What does it mean to drive down a long, straight road all day long? A road that extends forever in the same direction, and when you get to the point you’ve been waiting to reach, it only continues, on and on, teasing you with its endlessness? To drive this road, this taunting road, in a 16′ UHaul truck full of the things you’ve collected your whole life? It means focus. A lot of focus and perhaps a bit of insanity. But we did have some fun along the way.
NS, my mom, and I set out from my parent’s driveway at 7:45am on Monday, June 1. It seemed like a good day to begin a journey. An anxious caravan – Prius following UHaul – meandering down the 2-lane country roads of southern Maryland.
A traffic hiccup in Virginia caused slight delays, but we reached our destination for the night – Seabrook Island, South Carolina – just before 8pm, where we were welcomed into the house of dear friends with warm meals and beds for not one but two nights. The comfort of visiting loved ones to break up a long journey is like no other. We were so thankful for beach wanderings and ball throwing; swimming in the turquoise-colored sea; and gathering together around a table late into the evenings. It was bliss and our imminent departure came too soon.
But the south was calling, luring us in with its Spanish moss draping the trees and its warm temperatures enveloping our bodies. I love the south.
We chose a back-roads route through Georgia to break up the monotony – and danger – of Interstate 95. It was probably not the fastest way to go in the end, but we got to drive through some stunning countryside, where rolling fields close in on proud farmhouses perched beneath tall oaks and willows. It almost made being in the rumbling cabin of the truck peaceful.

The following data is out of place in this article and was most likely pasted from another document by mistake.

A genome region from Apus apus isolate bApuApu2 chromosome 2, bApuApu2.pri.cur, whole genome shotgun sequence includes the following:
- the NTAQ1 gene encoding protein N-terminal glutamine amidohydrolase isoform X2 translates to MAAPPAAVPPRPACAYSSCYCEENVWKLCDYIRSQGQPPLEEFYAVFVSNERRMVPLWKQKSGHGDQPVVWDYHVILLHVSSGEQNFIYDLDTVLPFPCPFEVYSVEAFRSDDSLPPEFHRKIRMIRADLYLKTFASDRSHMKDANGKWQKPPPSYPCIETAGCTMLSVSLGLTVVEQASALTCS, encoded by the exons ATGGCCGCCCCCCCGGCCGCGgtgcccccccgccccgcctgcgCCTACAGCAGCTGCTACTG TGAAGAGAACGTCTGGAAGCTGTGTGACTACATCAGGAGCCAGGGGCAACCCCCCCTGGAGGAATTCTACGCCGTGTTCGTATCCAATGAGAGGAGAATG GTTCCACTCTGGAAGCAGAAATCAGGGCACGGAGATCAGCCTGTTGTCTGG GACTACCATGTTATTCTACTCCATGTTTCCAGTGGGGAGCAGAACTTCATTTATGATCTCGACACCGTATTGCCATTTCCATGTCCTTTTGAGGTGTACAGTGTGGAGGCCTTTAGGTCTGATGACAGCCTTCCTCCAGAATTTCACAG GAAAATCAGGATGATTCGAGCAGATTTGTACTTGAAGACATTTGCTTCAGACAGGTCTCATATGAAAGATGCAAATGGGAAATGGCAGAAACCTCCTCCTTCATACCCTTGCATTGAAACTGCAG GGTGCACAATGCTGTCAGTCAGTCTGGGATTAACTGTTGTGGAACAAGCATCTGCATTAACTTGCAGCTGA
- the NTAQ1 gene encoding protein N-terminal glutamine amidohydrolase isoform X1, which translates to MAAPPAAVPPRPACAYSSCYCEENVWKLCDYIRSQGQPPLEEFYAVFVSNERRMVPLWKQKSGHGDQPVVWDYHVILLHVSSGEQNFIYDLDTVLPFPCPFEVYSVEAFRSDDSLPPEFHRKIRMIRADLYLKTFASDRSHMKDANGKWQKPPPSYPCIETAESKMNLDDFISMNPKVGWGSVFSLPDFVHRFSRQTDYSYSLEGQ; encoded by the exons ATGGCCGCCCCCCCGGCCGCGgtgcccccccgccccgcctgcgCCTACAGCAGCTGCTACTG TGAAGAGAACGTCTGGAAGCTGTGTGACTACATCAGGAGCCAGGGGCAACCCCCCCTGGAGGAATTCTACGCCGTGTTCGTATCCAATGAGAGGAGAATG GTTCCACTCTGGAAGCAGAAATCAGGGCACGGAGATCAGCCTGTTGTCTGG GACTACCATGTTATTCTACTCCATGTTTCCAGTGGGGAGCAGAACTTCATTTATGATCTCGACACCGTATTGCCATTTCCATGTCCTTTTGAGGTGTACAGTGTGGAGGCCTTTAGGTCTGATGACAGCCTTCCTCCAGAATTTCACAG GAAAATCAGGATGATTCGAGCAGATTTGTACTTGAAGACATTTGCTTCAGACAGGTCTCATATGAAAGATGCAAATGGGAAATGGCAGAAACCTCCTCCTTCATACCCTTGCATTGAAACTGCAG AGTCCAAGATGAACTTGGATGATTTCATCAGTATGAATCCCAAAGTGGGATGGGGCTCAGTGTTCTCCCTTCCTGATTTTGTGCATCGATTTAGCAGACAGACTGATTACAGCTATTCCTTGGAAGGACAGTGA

Interstate 10 cuts across the US at the ankles, from one coast to the other, and we were dumped onto it in the Florida Panhandle, where the trees are green and life is slow. (Thank you, slow life.)
In our search for accommodation that evening, we came upon a quaint, funky beach town called Grayton Beach*. There was very little there, but what was there was so perfectly wonderful and I decided that if we couldn’t stay there that night (and even if we could), I would come back some day. And I will!
As it turned out, Grayton Beach was not in the cards for us on this particular night. We continued up the coast – thankfully having gained an extra hour crossing to the Central time zone – and settled for a hotel along the highway in Miramar Beach.
Our last full day of driving brought us through:
- what little was left of the Panhandle
- the squared-off tip of Alabama (pee break)
- Mississippi (lunch at Diamondhead’s Harbor House Steamer Yacht Club overlooking the St. Louis Bay)
- Louisiana (gas refill/route- & meat-buying-advice from a local fueling his truck, open beer in hand)
- and finally, the very start of Texas.
*Random fact: Grayton Beach’s eastern neighbor is a town called Seaside, which is where The Truman Show was filmed. We didn’t make it to Seaside this time.